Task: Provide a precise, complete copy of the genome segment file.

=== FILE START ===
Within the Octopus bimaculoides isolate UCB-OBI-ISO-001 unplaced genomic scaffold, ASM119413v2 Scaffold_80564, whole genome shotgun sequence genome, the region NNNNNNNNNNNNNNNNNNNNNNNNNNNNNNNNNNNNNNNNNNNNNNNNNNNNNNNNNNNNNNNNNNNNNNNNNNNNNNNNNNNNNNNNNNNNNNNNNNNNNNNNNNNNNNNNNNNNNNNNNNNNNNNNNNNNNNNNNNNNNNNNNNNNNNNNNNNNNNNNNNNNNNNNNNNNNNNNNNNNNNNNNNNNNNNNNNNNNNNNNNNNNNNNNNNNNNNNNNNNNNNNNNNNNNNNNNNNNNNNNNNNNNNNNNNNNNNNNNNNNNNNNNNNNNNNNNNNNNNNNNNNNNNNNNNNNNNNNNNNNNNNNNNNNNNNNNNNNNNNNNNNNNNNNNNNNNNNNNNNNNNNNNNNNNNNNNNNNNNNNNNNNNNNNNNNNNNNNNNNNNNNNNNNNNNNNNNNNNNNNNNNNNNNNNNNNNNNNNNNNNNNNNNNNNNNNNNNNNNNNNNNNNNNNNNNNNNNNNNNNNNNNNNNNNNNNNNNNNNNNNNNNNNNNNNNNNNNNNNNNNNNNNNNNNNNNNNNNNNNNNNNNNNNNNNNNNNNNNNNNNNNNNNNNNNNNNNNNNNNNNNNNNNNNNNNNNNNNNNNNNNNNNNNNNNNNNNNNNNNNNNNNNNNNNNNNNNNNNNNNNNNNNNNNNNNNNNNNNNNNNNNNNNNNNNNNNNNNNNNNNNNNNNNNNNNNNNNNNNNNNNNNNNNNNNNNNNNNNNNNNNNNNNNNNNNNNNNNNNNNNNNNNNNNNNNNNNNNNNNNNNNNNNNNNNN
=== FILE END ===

Within the Octopus bimaculoides isolate UCB-OBI-ISO-001 unplaced genomic scaffold, ASM119413v2 Scaffold_80564, whole genome shotgun sequence genome, the region NNNNNNNNNNNNNNNNNNNNNNNNNNNNNNNNNNNNNNNNNNNNNNNNNNNNNNNNNNNNNNNNNNNNNNNNNNNNNNNNNNNNNNNNNNNNNNNNNNNNNNNNNNNNNNNNNNNNNNNNNNNNNNNNNNNNNNNNNNNNNNNNNNNNNNNNNNNNNNNNNNNNNNNNNNNNNNNNNNNNNNNNNNNNNNNNNNNNNNNNNNNNNNNNNNNNNNNNNNNNNNNNNNNNNNNNNNNNNNNNNNNNNNNNNNNNNNNNNNNNNNNNNNNNNNNNNNNNNNNNNNNNNNNNNNNNNNNNNNNNNNNNNNNNNNNNNNNNNNNNNNNNNNNNNNNNNNNNNNNNNNNNNNNNNNNNNNNNNNNNNNNNNNNNNNNNNNNNNNNNNNNNNNNNNNNNNNNNNNNNNNNNNNNNNNNNNNNNNNNNNNNNNNNNNNNNNNNNNNNNNNNNNNNNNNNNNNNNNNNNNNNNNNNNNNNNNNNNNNNNNNNNNNNNNNNNNNNNNNNNNNNNNNNNNNNNNNNNNNNNNNNNNNNNNNNNNNNNNNNNNNNNNNNNNNNNNNNNNNNNNNNNNNNNNNNNNNNNNNNNNNNNNNNNNNNNNNNNNNNNNNNNNNNNNNNNNNNNNNNNNNNNNNNNNNNNNNNNNNNNNNNNNNNNNNNNNNNNNNNNNNNNNNNNNNNNNNNNNNNNNNNNNNNNNNNNNNNNNNNNNNNNNNNNNNNNNNNNNNNNNNNNNNNNNNNNNNNNNNNNNNNNNNNNNNNN